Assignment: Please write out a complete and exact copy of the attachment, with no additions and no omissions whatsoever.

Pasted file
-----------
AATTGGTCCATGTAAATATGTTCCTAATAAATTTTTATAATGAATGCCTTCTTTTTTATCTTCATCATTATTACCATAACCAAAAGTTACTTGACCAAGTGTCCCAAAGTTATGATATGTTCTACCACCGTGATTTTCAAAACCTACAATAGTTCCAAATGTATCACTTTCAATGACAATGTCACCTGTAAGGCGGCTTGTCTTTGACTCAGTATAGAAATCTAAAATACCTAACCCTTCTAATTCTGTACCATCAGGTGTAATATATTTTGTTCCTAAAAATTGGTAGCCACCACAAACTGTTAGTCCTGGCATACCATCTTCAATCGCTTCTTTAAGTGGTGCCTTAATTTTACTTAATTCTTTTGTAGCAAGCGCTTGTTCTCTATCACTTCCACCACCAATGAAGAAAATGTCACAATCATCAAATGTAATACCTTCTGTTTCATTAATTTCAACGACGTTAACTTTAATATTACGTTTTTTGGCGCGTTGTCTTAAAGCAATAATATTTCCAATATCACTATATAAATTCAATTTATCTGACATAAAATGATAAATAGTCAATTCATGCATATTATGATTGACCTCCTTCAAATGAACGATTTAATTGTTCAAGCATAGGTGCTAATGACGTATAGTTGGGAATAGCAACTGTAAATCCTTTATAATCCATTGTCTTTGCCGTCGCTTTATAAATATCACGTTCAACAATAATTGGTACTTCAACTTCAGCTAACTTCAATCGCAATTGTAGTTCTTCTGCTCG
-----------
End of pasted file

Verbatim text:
AATTGGTCCATGTAAATATGTTCCTAATAAATTTTTATAATGAATGCCTTCTTTTTTATCTTCATCATTATTACCATAACCAAAAGTTACTTGACCAAGTGTCCCAAAGTTATGATATGTTCTACCACCGTGATTTTCAAAACCTACAATAGTTCCAAATGTATCACTTTCAATGACAATGTCACCTGTAAGGCGGCTTGTCTTTGACTCAGTATAGAAATCTAAAATACCTAACCCTTCTAATTCTGTACCATCAGGTGTAATATATTTTGTTCCTAAAAATTGGTAGCCACCACAAACTGTTAGTCCTGGCATACCATCTTCAATCGCTTCTTTAAGTGGTGCCTTAATTTTACTTAATTCTTTTGTAGCAAGCGCTTGTTCTCTATCACTTCCACCACCAATGAAGAAAATGTCACAATCATCAAATGTAATACCTTCTGTTTCATTAATTTCAACGACGTTAACTTTAATATTACGTTTTTTGGCGCGTTGTCTTAAAGCAATAATATTTCCAATATCACTATATAAATTCAATTTATCTGACATAAAATGATAAATAGTCAATTCATGCATATTATGATTGACCTCCTTCAAATGAACGATTTAATTGTTCAAGCATAGGTGCTAATGACGTATAGTTGGGAATAGCAACTGTAAATCCTTTATAATCCATTGTCTTTGCCGTCGCTTTATAAATATCACGTTCAACAATAATTGGTACTTCAACTTCAGCTAACTTCAATCGCAATTGTAGTTCTTCTGCTCG